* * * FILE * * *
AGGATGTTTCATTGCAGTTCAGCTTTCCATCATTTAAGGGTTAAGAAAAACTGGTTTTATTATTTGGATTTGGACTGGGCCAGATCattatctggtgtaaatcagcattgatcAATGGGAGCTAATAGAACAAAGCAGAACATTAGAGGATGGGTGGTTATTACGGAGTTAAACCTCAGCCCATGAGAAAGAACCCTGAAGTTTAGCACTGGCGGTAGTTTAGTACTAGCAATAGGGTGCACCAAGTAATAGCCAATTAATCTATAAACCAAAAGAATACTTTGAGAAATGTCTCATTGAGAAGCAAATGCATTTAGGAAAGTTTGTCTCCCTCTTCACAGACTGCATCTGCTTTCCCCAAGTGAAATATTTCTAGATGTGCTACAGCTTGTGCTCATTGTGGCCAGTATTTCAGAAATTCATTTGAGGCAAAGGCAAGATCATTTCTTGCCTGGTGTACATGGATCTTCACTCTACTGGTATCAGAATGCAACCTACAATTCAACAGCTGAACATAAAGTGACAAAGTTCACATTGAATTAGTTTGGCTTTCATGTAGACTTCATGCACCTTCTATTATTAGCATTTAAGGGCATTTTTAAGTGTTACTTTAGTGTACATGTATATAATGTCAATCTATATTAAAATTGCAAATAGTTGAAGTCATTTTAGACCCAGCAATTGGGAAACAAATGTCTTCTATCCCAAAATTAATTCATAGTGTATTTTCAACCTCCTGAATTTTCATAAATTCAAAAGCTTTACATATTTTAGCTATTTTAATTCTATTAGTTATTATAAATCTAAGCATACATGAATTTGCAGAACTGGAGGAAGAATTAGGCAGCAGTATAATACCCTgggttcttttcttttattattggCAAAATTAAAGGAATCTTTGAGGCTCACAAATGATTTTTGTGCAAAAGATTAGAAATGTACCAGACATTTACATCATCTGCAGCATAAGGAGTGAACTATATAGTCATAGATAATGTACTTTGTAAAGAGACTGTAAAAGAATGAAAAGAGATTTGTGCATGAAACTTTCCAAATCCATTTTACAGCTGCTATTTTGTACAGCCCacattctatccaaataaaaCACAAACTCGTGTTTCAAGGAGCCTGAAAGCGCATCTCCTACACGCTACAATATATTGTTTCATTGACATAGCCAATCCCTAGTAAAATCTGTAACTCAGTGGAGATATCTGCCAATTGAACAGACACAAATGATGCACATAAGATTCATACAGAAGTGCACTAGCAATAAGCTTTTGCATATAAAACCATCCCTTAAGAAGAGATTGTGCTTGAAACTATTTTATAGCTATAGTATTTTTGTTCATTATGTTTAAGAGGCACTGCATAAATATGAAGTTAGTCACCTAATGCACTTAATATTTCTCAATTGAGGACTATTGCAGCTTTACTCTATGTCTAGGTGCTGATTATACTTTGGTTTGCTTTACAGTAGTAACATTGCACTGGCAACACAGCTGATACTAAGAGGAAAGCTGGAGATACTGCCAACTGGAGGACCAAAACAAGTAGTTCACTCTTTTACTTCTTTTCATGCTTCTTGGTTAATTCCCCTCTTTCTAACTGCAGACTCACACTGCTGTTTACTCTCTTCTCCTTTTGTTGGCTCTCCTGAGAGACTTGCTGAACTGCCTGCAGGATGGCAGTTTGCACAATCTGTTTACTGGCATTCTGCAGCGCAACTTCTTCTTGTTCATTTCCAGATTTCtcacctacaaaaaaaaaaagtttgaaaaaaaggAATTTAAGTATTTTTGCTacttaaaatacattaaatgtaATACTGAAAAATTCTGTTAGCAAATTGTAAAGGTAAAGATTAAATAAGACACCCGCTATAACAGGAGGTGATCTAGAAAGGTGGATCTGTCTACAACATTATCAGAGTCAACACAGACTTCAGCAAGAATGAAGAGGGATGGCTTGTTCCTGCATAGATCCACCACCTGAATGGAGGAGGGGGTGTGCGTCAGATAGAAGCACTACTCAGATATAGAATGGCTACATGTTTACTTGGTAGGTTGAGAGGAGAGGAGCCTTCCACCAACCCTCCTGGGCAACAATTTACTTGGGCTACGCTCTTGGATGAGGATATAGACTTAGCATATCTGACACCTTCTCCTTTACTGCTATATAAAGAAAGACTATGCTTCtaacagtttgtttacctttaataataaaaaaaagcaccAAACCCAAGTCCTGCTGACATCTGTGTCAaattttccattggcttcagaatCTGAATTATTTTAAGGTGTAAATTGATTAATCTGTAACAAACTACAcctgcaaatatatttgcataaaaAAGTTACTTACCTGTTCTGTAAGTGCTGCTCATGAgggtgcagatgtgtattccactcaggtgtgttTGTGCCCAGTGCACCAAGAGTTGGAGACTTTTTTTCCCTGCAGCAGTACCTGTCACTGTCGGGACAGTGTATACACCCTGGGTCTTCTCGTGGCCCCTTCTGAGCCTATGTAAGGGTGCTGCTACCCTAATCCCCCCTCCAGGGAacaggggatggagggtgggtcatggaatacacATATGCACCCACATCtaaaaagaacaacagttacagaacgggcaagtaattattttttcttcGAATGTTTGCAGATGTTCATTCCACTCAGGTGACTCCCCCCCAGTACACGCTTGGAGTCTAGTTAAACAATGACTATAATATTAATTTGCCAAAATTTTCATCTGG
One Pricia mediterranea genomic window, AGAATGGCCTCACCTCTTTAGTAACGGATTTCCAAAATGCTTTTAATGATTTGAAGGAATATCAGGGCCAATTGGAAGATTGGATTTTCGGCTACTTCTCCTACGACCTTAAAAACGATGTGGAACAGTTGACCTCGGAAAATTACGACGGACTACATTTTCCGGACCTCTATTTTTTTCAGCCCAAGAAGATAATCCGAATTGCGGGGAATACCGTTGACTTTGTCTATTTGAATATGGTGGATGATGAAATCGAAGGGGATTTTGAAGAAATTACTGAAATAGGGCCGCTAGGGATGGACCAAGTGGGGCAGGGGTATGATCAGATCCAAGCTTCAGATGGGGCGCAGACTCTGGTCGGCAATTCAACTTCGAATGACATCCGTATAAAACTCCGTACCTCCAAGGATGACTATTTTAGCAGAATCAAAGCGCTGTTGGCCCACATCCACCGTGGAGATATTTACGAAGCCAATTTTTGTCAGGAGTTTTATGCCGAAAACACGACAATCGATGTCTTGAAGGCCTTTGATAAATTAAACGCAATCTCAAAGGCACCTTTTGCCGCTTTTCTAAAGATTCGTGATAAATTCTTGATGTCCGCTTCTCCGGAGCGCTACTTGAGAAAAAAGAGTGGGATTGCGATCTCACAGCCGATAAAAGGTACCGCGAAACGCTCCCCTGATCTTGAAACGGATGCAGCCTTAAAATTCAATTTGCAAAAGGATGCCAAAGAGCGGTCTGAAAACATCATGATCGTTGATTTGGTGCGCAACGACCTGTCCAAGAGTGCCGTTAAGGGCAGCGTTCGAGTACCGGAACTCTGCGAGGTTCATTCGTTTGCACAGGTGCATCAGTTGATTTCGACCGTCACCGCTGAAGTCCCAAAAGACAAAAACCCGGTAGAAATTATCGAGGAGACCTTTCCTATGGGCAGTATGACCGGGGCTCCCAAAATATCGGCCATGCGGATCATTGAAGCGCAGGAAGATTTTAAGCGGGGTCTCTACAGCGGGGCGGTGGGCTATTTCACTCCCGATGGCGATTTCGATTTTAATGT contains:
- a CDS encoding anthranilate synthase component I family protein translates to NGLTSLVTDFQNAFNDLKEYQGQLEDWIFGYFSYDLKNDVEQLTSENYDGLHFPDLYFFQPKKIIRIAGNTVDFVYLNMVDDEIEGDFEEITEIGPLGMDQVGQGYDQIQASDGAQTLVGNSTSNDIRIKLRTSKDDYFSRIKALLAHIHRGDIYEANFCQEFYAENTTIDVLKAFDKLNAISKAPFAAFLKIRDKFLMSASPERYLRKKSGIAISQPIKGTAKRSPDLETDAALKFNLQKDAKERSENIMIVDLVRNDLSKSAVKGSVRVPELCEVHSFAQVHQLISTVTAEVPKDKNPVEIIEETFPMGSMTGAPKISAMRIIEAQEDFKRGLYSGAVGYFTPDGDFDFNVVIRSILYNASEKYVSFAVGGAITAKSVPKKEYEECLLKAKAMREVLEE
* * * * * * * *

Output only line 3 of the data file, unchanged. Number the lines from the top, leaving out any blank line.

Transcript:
- a CDS encoding anthranilate synthase component I family protein translates to NGLTSLVTDFQNAFNDLKEYQGQLEDWIFGYFSYDLKNDVEQLTSENYDGLHFPDLYFFQPKKIIRIAGNTVDFVYLNMVDDEIEGDFEEITEIGPLGMDQVGQGYDQIQASDGAQTLVGNSTSNDIRIKLRTSKDDYFSRIKALLAHIHRGDIYEANFCQEFYAENTTIDVLKAFDKLNAISKAPFAAFLKIRDKFLMSASPERYLRKKSGIAISQPIKGTAKRSPDLETDAALKFNLQKDAKERSENIMIVDLVRNDLSKSAVKGSVRVPELCEVHSFAQVHQLISTVTAEVPKDKNPVEIIEETFPMGSMTGAPKISAMRIIEAQEDFKRGLYSGAVGYFTPDGDFDFNVVIRSILYNASEKYVSFAVGGAITAKSVPKKEYEECLLKAKAMREVLEE